10818Fwd: [karmayog] 70,000 people fined Rs 1.4 cr in a year for spitting on roads in Mumbai
- Jan 7, 2014From: Pearl - Karmayog <info@...>
Source: The Times of India
Drop in ocean? 70k fined Rs 1.4cr in a year for spitting on roads in Mumbai
(More than 70,000 people…)
MUMBAI: Taking a cue from British lawmakers , if the state government were to make spitting a criminal offence in Mumbai , it would prove to be a near-impossible task to prosecute offenders given the colossal numbers fined each year for spitting in public.
More than 70,000 people in the city have been fined for spitting in public places between August 2011 and July 2012, according to an estimate by BMC officials , bringing in upwards of Rs 1.4 crore in fines .
Not surprisingly, the plan to make spitting in public , a common practice in the South Asian community in theUK , by a London borough has made headlines inIndia .
The BMC officials who have led the Clean-Up Mumbai campaign believe this number is just the tip of the iceberg . "For one, a large part of Mumbai's spitting corridors the railway tracks— have not been covered by the campaign. And, even on the streets, the frequent scraps between Clean-U p marshals and offenders actually dissuaded an overwhelming majority of these marshals from doing their job. Otherwise , the figures would have been manifold," an official said .
'Rs 200 fine too little for spitting'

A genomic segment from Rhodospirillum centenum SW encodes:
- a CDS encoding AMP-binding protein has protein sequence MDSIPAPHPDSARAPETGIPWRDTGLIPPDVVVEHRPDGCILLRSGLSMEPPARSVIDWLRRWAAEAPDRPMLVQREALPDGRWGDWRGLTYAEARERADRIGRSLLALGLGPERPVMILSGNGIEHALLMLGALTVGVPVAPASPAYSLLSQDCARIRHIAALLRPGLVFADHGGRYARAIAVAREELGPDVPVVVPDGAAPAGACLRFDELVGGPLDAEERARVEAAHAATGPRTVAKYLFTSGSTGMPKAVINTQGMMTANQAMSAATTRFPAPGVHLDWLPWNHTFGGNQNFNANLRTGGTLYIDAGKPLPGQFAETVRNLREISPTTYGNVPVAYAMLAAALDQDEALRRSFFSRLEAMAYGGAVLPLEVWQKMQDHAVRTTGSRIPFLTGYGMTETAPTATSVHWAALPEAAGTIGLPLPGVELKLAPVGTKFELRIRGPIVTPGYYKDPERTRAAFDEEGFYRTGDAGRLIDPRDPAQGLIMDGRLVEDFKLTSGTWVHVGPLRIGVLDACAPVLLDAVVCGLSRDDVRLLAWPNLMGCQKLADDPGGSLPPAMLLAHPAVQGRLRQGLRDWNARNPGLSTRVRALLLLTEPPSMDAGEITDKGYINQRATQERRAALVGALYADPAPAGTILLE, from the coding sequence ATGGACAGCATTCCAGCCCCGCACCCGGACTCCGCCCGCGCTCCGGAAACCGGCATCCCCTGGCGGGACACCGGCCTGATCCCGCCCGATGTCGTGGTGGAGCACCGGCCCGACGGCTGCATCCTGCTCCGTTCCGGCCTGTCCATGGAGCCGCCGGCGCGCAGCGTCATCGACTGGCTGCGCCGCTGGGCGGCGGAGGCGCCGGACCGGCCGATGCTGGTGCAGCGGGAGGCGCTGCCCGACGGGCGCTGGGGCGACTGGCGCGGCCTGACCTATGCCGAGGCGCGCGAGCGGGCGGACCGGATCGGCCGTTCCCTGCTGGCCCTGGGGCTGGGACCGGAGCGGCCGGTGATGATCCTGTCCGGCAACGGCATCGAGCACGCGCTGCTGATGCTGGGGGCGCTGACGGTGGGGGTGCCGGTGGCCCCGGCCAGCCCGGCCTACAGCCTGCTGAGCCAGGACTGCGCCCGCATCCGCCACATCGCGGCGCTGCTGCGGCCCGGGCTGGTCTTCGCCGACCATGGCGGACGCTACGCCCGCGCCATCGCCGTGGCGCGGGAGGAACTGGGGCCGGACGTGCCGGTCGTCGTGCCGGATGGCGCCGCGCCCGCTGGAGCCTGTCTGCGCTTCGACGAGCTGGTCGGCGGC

The city is reeling under the public nuisances of spitting and littering, but is yet to have a stiff deterrent in place. The 'Clean-Up Marshal' scheme suspended in 2012 on allegations of corruption, was revived only last month.
"Most fines collected every day are either for littering and spitting," said a senior civic official . The ruling Shiv Sena last year had announced a plan to ban spitting in public and had also appointed a committee to deliberate over this, but a year on, there is no update on the proposal.
Rahul Shewale, standing committee chairman said the BMC will try and find ways to ban spitting in the city.
The BMC, during the drive, categorised littering, spitting and relieving-in-public offences under one head. Official figures show the number was between 1.3 lakh and 1.4 lakh. Solid waste management officials , who have interacted with the marshals and devised the campaign, say that more than half of these - around 70,000 - are spitting offences. The total fine collected during the drive was more than Rs 7 crore. Spitting offences were followed by dumping debris and medical waste in the city.
Activists feel the fine of Rs 200 is too little for public nuisance and should be increased manifold to act as a real deterrent , given the prevalence of tuberculosis - one of the more serious diseases that can spread from spitting - in Mumbai.
The Clean-Up marshal scheme launched in 2007, put 700 marshals on the streets of Mumbai, authorized to fine those who litter or spit on roads or public places like malls, commercial establishments._